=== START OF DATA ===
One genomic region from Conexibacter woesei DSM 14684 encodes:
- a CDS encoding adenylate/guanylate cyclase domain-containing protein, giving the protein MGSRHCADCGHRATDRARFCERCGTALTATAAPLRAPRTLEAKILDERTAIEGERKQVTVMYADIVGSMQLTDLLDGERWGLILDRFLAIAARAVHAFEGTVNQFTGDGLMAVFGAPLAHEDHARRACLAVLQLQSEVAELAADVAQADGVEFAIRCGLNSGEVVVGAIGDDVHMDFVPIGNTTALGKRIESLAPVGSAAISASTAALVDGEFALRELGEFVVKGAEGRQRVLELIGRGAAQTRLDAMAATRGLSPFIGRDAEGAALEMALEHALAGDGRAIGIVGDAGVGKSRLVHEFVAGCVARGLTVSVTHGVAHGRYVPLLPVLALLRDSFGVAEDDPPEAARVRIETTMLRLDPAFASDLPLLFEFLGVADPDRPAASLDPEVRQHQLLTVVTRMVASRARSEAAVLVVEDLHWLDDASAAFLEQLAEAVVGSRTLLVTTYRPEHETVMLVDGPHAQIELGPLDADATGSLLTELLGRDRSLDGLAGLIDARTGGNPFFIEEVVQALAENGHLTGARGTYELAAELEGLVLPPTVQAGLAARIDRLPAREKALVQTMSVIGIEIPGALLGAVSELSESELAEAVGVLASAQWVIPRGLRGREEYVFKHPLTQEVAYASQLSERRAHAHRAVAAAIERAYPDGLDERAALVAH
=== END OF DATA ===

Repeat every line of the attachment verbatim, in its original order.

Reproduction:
One genomic region from Conexibacter woesei DSM 14684 encodes:
- a CDS encoding adenylate/guanylate cyclase domain-containing protein, giving the protein MGSRHCADCGHRATDRARFCERCGTALTATAAPLRAPRTLEAKILDERTAIEGERKQVTVMYADIVGSMQLTDLLDGERWGLILDRFLAIAARAVHAFEGTVNQFTGDGLMAVFGAPLAHEDHARRACLAVLQLQSEVAELAADVAQADGVEFAIRCGLNSGEVVVGAIGDDVHMDFVPIGNTTALGKRIESLAPVGSAAISASTAALVDGEFALRELGEFVVKGAEGRQRVLELIGRGAAQTRLDAMAATRGLSPFIGRDAEGAALEMALEHALAGDGRAIGIVGDAGVGKSRLVHEFVAGCVARGLTVSVTHGVAHGRYVPLLPVLALLRDSFGVAEDDPPEAARVRIETTMLRLDPAFASDLPLLFEFLGVADPDRPAASLDPEVRQHQLLTVVTRMVASRARSEAAVLVVEDLHWLDDASAAFLEQLAEAVVGSRTLLVTTYRPEHETVMLVDGPHAQIELGPLDADATGSLLTELLGRDRSLDGLAGLIDARTGGNPFFIEEVVQALAENGHLTGARGTYELAAELEGLVLPPTVQAGLAARIDRLPAREKALVQTMSVIGIEIPGALLGAVSELSESELAEAVGVLASAQWVIPRGLRGREEYVFKHPLTQEVAYASQLSERRAHAHRAVAAAIERAYPDGLDERAALVAH